No student ‘vaccine mandate’ for Bayonne’s school district

But Superintendent John Niesz said that might change if the governor demands it

Superintendent of Schools John Niesz answered parents' questions about the return plan at the August meeting of the Bayonne Board of Education.
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Superintendent of Schools John Niesz answered parents' questions about the return plan at the August meeting of the Bayonne Board of Education.

The Bayonne School District will not mandate that students get vaccinated against COVID-19, according to Superintendent of Schools John Niesz. In August, the Hoboken Public School District announced that it would require eligible students to be vaccinated or undergo regular testing.

However, in an interview with the Bayonne Community News, Niesz said the policy wasn’t set in stone for Bayonne.

“That could change if the governor mandates it,” Niesz said. “Everything constantly changes.”

With that, Bayonne joins Jersey City in declining to issue a vaccine mandate unless directed to by Gov. Phil Murphy. Murphy has issued an executive order requiring vaccines to be mandatory for school employees, or they will be regularly tested for the virus.

In Bayonne, if staff are not vaccinated they must take a COVID test twice a week. According to Niesz, most staff were fully vaccinated ahead of the district’s return from virtual instruction last May.

Masks are required by another Murphy executive order for all occupants in all school buildings. The district will provide masks if needed, and social distancing will be observed.

Vax to school

Recently, there has been a push to get students vaccinated ahead of the Sept. 8 return to school. On Aug. 24, the district held a Vax to School event at the city’s vaccine site at the Korpi Ice Rink at Bayonne High School.

The district will continue to cooperate with city officials to provide vaccine clinics to both the district and the community. Amid the vaccination push, summer programs have ceased.

The summer programs aimed to mend the learning gap caused by virtual instruction through Summer Learning Academy programs, Extended School Year programs, and other activities. These programs helped build a strong foundation for the transition back to full-day, in-person learning this year, Niesz said.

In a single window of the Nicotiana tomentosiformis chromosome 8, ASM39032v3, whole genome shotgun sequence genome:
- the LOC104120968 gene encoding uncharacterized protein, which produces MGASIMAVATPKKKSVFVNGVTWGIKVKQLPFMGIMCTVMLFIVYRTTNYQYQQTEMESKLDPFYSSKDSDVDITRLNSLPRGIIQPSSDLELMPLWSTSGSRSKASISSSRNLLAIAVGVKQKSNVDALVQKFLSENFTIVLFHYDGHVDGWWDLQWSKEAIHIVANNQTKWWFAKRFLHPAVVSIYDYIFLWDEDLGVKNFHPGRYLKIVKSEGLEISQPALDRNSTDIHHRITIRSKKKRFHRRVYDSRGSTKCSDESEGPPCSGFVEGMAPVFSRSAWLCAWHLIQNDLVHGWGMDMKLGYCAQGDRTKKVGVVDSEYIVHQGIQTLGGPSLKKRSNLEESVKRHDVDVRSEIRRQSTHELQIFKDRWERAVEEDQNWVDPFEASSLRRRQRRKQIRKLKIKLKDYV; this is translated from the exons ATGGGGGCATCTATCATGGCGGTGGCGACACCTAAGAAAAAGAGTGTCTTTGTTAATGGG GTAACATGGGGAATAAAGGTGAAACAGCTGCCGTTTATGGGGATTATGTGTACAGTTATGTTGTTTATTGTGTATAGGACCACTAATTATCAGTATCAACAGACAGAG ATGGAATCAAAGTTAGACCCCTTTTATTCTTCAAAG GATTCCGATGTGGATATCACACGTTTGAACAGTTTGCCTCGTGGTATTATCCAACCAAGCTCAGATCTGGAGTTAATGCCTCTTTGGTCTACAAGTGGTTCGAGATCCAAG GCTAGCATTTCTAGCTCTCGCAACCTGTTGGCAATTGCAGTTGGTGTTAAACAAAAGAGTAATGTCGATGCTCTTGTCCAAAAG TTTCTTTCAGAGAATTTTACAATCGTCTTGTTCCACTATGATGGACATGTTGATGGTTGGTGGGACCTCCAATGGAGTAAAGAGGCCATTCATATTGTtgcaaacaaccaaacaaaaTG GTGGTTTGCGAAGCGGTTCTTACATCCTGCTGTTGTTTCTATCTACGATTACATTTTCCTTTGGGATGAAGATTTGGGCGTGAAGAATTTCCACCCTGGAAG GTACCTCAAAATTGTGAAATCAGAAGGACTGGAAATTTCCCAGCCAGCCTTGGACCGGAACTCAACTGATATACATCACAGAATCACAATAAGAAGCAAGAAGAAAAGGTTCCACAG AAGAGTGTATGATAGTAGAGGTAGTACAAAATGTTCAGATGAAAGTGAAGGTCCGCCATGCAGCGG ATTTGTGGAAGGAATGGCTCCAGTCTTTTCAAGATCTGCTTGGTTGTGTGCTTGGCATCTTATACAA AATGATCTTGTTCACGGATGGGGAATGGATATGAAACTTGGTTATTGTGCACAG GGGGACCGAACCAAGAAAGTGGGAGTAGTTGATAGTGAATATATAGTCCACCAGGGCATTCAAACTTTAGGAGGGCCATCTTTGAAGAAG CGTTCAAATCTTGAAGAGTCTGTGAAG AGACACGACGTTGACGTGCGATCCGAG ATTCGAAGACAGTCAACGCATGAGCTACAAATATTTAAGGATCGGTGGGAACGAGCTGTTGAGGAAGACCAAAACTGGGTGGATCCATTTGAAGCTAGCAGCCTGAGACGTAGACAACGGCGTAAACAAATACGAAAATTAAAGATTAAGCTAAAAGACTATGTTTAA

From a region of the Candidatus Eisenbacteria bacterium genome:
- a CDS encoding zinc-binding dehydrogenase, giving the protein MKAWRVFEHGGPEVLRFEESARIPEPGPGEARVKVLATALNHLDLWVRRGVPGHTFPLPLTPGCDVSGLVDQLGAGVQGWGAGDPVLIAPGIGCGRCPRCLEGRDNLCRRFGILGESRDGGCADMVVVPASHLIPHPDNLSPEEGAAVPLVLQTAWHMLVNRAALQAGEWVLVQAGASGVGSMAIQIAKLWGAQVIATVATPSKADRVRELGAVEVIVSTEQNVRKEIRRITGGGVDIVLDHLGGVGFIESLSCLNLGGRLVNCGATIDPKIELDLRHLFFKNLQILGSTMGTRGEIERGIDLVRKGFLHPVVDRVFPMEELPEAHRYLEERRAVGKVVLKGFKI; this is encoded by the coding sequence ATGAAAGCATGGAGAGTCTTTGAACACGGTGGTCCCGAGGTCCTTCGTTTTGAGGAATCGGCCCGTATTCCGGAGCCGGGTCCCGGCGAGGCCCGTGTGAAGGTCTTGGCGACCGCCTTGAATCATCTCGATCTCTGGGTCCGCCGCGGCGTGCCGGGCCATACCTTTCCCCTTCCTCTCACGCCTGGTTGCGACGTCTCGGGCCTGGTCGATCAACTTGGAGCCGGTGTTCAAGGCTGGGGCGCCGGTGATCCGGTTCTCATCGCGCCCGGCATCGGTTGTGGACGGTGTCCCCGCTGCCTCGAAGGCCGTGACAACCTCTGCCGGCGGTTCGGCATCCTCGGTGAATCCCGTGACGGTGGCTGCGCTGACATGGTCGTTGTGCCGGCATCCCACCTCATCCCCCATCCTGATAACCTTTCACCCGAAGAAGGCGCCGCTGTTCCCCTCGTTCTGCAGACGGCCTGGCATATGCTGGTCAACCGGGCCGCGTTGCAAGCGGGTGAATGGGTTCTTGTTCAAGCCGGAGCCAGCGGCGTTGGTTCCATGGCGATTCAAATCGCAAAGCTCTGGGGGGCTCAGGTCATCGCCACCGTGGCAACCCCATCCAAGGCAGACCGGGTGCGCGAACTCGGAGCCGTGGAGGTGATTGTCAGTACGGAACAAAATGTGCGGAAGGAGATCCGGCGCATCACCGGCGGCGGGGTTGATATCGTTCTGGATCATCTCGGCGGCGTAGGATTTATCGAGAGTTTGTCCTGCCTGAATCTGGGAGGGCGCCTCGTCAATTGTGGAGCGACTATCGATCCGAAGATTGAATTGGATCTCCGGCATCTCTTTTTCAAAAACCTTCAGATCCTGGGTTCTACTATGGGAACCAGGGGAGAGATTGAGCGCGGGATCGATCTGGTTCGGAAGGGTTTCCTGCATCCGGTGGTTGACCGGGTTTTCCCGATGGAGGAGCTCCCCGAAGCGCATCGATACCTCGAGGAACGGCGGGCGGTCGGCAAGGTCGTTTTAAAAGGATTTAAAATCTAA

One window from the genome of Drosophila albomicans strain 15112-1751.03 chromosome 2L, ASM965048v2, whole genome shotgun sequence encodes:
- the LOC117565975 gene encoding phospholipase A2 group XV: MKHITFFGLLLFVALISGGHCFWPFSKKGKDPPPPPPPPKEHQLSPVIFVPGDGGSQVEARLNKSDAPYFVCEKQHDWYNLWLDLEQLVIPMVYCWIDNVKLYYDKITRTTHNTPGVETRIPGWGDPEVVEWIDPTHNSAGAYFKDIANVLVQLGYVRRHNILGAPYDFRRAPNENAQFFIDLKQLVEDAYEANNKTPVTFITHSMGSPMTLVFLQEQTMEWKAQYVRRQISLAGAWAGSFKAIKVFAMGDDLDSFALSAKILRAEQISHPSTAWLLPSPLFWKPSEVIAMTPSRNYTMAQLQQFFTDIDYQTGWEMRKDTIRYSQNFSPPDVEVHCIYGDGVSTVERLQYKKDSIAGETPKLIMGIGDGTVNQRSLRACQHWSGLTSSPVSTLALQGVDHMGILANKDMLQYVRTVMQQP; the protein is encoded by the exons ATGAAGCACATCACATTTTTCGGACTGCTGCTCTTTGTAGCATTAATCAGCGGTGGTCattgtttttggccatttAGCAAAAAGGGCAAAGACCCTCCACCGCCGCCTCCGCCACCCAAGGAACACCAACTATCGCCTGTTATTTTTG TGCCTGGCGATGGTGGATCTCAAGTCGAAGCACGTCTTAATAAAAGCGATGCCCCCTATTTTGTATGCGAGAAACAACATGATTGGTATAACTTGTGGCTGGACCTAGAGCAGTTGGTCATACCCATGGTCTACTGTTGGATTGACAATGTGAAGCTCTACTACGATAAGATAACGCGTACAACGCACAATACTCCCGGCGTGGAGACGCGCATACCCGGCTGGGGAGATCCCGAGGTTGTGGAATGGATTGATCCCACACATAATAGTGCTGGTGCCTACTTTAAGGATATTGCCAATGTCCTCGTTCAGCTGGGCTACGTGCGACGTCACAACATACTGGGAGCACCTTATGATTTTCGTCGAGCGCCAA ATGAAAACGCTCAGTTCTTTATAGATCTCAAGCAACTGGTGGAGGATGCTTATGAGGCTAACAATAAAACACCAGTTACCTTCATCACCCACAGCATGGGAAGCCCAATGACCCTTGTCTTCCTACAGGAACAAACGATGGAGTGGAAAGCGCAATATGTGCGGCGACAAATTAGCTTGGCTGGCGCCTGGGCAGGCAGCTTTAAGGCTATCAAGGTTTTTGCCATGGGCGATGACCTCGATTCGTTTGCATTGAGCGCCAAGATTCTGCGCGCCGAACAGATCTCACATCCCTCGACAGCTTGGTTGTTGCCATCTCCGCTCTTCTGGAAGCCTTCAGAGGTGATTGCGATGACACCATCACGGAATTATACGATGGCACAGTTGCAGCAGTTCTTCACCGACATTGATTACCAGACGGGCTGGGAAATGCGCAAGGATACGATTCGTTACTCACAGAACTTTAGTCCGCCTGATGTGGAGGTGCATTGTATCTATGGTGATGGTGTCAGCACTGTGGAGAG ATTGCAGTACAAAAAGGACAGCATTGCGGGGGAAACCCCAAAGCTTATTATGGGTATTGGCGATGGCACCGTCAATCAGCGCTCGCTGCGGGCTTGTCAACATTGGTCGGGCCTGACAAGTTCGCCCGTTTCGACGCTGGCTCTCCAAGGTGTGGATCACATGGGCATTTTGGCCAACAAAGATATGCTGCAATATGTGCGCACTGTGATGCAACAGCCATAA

Breakfast and lunch

Breakfast and snacks will be eaten by students in the classroom, divided into cohort by classmates and table mates, according to the return plan. Masks can be removed to eat and must be replaced when finished.

Lunch will be on a normal schedule. In community schools, lunch will be divided into grade-level cohorts who will with their classes. If possible students may eat outside, in the gymnasium, or in classrooms. Students are also allowed to be picked up and taken to lunch by their parents and or guardians, but must be signed out of school and brought back after lunch.

In Bayonne High School, students can eat safely in a classroom if available, or in the cafeteria, the gymnasium or outside. Students can eat lunch off campus but will need signed parental permission to leave and return. Outdoor picnic tables will eventually be installed at all schools to facilitate outdoor dining. All students are discouraged from sharing meals.

COVID-19 protocols

Schools across the district are equipped to mitigate the spread of the virus, according to Niesz.

The district will continue to use plexiglass barriers on all desks and offices. Each building will maintain a designated isolation room. There are hand sanitizer pumps in every classroom and around the buildings. Routine announcements will made to remind everyone to wash hands or sanitize.

Air purifiers are in all rooms. MERV 8 filters are used in heating, ventilation, and air conditioning systems. Classroom doors will be kept open to encourage airflow. Classroom and office windows will be open, weather permitting.

Each building is equipped with an electrostatic sprayer to clean surfaces regularly and to sanitize every space in all schools and offices. Schools will be sanitized regularly.

“We are going to do the best we can with all the information that we have and all the protection and precautions that we can,” Niesz said.

No virtual option

Per the New Jersey Department of Education, there is no virtual instruction allowed for those who do not want to return to school. All students are expected to return to school in-person.

If the district is directed by the health department to quarantine a group of students, only then could it offer to teach those students remotely. But the entire district using virtual instruction again is not likely.

“I hope that doesn’t happen,” Niesz said. “I strongly believe we will be open, but there could be classrooms, or cohorts, or teams, or other groups of students that are out due to COVID. That certainly could happen.”

In that instance, the district is prepared for those students to use a remote plan. To prevent that, parents and or guardians should monitor their children for COVID symptoms and keep them home if sick, according to Niesz. Staff should also self-monitor for symptoms and stay home if sick.

All students and staff should continue to take the “At Home Symptom Health Questionnaire” that will be sent to the entire district every day. The district will continue to screen temperature checks at all entrances.

For updates on this and other stories, check www.hudsonreporter.com and follow us on Twitter @hudson_reporter. Daniel Israel can be reached at disrael@hudsonreporter.com.